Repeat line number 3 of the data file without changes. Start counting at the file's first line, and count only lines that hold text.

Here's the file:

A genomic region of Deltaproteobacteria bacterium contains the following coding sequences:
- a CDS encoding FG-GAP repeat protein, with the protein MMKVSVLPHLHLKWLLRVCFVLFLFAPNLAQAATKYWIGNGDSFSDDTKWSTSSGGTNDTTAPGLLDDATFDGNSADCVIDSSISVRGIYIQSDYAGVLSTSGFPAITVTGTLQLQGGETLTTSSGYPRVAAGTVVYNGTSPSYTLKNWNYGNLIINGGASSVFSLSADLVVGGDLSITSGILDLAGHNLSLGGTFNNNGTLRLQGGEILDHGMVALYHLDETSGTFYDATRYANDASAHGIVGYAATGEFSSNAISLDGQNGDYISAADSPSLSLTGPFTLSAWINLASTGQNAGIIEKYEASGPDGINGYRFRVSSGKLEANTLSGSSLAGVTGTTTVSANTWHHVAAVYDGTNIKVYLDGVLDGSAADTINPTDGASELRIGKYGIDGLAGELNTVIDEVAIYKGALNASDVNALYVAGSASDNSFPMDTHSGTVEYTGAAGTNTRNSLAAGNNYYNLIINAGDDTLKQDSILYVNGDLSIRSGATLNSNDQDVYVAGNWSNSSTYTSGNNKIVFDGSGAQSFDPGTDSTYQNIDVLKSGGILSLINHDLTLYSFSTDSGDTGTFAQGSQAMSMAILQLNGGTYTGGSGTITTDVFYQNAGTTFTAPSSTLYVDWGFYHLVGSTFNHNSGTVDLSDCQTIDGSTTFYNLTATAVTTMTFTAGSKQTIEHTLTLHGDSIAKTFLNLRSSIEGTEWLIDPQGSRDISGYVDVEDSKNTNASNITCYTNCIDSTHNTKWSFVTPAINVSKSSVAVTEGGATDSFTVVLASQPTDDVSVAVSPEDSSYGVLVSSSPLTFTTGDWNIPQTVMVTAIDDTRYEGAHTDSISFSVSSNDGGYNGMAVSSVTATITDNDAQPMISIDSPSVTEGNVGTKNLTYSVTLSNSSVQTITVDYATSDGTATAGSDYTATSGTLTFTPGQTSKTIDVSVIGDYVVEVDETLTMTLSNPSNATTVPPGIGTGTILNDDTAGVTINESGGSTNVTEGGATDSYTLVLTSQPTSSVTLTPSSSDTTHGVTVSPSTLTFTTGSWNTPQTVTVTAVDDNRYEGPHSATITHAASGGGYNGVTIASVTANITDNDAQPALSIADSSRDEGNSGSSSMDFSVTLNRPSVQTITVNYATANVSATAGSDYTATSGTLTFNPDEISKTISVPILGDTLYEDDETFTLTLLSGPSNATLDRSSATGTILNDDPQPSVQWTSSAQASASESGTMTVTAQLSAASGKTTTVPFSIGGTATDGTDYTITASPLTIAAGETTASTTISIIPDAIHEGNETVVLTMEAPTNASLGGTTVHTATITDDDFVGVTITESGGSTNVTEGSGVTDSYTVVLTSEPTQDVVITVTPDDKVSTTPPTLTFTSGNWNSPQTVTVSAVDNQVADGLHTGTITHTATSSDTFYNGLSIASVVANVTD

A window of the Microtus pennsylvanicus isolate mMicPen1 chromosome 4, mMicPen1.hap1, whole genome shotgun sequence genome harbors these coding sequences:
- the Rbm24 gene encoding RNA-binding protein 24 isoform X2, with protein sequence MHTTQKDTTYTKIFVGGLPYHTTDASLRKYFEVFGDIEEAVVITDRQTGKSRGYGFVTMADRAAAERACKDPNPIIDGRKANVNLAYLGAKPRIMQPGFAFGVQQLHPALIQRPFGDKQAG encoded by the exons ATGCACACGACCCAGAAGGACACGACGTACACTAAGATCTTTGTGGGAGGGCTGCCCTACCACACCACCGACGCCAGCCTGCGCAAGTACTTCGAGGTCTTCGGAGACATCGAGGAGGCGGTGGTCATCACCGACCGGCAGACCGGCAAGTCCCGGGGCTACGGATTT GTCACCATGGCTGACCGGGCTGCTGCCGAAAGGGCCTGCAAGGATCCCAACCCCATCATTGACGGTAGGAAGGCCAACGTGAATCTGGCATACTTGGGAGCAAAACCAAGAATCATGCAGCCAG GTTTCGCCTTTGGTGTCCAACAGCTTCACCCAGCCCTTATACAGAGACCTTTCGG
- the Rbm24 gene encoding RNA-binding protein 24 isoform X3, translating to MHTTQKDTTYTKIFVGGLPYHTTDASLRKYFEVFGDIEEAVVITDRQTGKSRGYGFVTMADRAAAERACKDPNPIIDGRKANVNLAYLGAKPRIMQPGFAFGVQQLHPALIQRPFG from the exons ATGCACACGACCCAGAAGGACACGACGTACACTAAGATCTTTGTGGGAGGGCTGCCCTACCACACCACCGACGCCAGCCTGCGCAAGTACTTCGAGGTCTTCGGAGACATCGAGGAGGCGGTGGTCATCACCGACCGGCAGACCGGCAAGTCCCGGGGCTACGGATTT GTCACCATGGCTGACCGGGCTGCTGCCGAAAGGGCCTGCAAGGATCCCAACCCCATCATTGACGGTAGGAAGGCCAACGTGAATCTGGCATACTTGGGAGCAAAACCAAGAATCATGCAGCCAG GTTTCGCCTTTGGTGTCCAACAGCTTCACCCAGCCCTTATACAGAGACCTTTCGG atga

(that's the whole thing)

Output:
A window of the Microtus pennsylvanicus isolate mMicPen1 chromosome 4, mMicPen1.hap1, whole genome shotgun sequence genome harbors these coding sequences: